%I
%S 1,4,6,6,7,8,10,10,13,15,16,17,19,20,21,22,23,25,28,30,31,32,33,35,35,
%T 37,38,39,40,41,43,44,45,47,50,52,53,55,57,58,60,60,61,63,64,65,67,68,
%U 70,71,72,73,74,76,78,78,79,80,82,84,85,87,89,90,92,93,94
%N Least number of symbols required to fill a grid of size n X n row by row in the greedy way such that in any row or column or rectangular 2 X 2 block no symbol occurs twice.
%C Consider the symbols as positive integers. By the greedy way we mean to fill the grid row by row from left to right always with the least possible positive integer such that the three constraints (on rows, columns and rectangular blocks) are satisfied.
%C In contrast to the sudoku case, the 2 X 2 rectangles have "floating" borders, so the constraint is actually equivalent to saying that any element must be different from all neighbors in a Moore neighborhood of range 1 (having up to 3*3=9 grid points).
%H Andrew Howroyd, <a href="/A292672/b292672.txt">Table of n, a(n) for n = 1..100</a>
%H Eric Weisstein's World of Mathematics, <a href="http://mathworld.wolfram.com/MooreNeighborhood.html">Moore Neighborhood</a>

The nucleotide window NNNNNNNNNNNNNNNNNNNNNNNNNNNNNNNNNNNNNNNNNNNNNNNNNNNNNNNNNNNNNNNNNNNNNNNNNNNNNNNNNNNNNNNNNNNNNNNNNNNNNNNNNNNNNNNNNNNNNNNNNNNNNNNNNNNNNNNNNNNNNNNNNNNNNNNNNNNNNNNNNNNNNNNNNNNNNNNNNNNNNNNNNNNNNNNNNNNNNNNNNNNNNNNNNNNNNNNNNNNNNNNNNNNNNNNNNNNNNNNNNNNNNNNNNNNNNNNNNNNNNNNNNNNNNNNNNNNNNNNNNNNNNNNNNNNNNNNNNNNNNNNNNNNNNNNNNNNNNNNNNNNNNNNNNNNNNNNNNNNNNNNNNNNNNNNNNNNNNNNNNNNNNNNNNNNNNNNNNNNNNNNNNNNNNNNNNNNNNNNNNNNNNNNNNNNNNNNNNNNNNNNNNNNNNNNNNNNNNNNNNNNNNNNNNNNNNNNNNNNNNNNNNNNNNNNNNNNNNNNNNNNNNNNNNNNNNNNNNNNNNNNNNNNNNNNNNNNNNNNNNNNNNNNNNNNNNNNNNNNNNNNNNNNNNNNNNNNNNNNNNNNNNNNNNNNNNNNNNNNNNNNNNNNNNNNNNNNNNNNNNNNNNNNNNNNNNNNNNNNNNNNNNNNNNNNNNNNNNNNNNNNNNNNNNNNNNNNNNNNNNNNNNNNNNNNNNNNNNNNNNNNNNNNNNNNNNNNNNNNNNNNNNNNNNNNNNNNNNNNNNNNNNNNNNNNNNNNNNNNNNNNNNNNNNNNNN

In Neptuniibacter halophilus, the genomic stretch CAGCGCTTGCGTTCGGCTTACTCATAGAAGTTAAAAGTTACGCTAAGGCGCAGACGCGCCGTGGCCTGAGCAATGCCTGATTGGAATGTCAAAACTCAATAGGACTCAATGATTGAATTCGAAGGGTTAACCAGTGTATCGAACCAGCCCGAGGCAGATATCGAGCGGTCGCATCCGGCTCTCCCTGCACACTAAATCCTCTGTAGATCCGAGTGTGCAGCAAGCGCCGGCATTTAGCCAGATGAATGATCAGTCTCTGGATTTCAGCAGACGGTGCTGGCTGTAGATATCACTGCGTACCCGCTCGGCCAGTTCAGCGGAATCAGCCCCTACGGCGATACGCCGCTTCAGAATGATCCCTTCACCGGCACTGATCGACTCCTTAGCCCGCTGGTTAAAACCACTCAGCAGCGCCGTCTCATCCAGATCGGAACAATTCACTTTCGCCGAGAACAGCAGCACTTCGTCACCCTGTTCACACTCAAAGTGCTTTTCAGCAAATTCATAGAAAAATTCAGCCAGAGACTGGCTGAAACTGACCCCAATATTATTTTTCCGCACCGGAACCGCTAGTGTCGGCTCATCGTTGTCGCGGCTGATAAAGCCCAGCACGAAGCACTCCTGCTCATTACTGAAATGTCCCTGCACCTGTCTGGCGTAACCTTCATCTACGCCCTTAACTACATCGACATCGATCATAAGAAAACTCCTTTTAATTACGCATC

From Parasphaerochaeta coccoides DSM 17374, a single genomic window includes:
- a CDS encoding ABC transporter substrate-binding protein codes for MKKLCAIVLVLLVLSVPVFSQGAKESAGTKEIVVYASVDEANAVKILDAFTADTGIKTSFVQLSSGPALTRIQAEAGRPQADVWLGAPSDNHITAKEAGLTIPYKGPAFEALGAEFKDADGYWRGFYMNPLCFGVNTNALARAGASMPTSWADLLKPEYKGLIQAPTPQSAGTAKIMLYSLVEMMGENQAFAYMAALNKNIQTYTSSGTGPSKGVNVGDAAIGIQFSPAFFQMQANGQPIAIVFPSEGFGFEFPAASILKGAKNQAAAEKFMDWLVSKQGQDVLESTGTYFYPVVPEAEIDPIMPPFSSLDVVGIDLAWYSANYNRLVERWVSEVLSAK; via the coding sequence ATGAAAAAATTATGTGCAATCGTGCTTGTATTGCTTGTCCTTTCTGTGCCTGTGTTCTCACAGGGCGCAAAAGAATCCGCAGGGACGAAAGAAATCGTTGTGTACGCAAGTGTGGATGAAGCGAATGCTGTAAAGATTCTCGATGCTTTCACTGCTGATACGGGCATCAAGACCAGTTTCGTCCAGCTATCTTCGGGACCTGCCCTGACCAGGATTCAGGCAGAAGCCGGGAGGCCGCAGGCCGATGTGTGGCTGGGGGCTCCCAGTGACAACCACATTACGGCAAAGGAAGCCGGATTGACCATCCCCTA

%e For n = 4, the 4 X 4 grid is filled as follows:
%e [1 2 3 4]
%e [3 4 1 2]
%e [2 5 6 3]
%e [4 1 2 5], whence a(4) = 6.
%e For n = 3 the result would be the upper 3 X 3 part of the above grid, showing that also a(3) = 6.
%o (PARI) a(n,m=2,g=matrix(n,n))={my(ok(g,k,i,j,m)=if(m,ok(g[i,],k)&&ok(g[,j],k)&&ok(concat(Vec(g[max(1,im+1)..i,max(1,jm+1)..min(#g,j+m1)])),k),!setsearch(Set(g),k))); for(i=1,n,for(j=1,n,for(k=1,n^2,ok(g,k,i,j,m)&&(g[i,j]=k)&&break)));vecmax(g)} \\ without "vecmax" the program returns the full n X n board.
%Y Cf. A292670, A292671, A292673, ..., A292679.
%K nonn
%O 1,2
%A _M. F. Hasler_, Sep 20 2017
%E Terms a(60) and beyond from _Andrew Howroyd_, Feb 22 2020